Other bad solutions would include attempts to micro-regulate student loans/Higher Ed, a la Dodd-Frank, a +1000 page bill no one understands, least not the regulator, which will soon produce 1000s more pages of regulation. Not that all regulation is bad, but extremely complex rulemaking is hard to enforce and understand for the "regulatee". Regulations, where necessary, should follow KISS - Keep it Simple, Stupid!

    -Jim

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    1. I think the Aussie system creates the opposite incentives that you imply (taxpayers footing the bills). Students with bad outcomes lead to reduced income for the school. If the school produces good products, i.e. students with good incomes, they make more money. It is about as close to the holy free market as you can get in this type of "industry."

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    2. Spot on Jim

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    3. I have to +1 here. I've seen a few posts that refer to a "free market" in higher education. There is no such thing--in a free market one person (taxpayer) would not be forced to guarantee another's loan. In a free market, if a lender lent money which the borrower could not repay, the lender would be SOL (shit out of luck) and would definitely be more careful about whom he lent to. Please stop referring to higher education (at least in the US) as a free market.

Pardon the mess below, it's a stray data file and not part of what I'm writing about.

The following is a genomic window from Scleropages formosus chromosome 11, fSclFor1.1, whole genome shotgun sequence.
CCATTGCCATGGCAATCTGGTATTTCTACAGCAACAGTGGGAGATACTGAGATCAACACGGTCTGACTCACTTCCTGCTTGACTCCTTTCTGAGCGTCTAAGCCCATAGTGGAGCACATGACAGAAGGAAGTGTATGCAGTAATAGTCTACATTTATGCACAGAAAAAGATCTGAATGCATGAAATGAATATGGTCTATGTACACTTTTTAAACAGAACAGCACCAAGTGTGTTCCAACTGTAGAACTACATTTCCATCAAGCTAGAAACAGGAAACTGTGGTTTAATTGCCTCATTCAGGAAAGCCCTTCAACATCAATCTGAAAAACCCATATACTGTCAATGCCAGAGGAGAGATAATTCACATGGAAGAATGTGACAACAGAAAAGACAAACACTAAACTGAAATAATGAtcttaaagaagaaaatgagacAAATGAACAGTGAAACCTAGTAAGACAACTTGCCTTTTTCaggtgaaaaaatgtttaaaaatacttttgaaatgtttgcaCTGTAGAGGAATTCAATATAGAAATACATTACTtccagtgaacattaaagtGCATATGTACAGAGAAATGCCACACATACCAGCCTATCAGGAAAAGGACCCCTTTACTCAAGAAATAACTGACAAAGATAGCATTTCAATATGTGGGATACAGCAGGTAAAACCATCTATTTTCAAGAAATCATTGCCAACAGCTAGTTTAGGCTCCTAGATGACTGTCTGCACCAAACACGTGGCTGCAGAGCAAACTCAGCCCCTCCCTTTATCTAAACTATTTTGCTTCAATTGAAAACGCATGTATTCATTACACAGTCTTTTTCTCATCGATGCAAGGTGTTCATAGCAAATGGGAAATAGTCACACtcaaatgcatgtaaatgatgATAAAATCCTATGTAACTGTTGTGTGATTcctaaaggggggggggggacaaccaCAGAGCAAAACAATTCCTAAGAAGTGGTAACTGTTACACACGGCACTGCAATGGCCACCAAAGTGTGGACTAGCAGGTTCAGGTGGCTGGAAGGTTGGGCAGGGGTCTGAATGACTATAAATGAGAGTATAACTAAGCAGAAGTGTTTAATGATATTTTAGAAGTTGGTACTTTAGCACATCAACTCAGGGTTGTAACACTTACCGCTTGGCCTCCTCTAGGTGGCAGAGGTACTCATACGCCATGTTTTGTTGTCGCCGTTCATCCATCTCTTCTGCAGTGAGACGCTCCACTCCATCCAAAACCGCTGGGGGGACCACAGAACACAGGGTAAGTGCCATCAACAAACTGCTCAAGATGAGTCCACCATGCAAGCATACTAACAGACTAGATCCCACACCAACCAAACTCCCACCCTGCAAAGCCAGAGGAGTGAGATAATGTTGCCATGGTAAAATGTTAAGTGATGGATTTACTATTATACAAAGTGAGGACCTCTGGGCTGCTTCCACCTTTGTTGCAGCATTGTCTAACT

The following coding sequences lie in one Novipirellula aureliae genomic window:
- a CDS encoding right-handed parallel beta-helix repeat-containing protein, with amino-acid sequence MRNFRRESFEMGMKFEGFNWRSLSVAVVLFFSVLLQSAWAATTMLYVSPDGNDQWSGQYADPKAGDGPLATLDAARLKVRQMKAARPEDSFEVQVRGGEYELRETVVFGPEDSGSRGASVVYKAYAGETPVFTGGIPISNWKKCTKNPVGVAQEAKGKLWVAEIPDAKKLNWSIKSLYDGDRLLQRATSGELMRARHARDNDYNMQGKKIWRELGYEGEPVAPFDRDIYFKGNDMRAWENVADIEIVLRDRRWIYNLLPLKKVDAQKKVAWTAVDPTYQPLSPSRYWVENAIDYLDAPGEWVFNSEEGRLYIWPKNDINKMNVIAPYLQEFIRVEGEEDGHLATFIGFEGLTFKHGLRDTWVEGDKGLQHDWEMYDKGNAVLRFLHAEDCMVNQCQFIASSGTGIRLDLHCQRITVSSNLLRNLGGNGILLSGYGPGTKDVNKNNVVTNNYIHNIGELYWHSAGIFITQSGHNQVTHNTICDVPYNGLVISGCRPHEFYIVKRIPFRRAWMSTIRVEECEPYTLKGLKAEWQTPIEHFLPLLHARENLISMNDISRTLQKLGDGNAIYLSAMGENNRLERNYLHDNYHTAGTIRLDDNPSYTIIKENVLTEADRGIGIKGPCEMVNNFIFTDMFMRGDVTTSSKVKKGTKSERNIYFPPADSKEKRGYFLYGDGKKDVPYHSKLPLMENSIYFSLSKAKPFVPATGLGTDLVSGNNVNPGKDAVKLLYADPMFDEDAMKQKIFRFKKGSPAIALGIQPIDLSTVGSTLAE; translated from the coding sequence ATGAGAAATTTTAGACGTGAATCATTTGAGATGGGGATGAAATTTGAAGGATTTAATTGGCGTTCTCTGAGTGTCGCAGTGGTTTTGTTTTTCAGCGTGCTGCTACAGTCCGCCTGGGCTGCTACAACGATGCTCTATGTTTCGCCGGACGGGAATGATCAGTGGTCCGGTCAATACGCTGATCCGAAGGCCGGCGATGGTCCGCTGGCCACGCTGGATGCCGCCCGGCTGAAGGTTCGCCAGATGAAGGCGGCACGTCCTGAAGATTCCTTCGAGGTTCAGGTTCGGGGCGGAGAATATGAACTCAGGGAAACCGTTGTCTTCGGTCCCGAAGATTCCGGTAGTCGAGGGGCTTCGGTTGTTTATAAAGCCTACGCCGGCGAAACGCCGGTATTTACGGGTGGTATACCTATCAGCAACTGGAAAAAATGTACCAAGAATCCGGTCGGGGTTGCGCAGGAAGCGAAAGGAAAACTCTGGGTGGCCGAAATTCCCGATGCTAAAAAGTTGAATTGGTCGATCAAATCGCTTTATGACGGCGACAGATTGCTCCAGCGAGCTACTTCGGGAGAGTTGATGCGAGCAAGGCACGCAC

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  2. This also appeared in NYT today:

    http://www.nytimes.com/2012/12/10/education/three-dozen-private-college-presidents-earned-over-1-million-in-2010.html?_r=0

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  3. Although I agree that Stiglitz is addressing an important issue, there are two points that I cannot agree with:

    1. The suggestion (implicit, granted) that for-profit institutions are THE problem. As those who are aware of the law school scam are fully aware, the problem is far broader than for -profits. If we make for-profits the boogeyman, than we invite politicians to say "problem solved" when they tighten student loan rules for for-profits.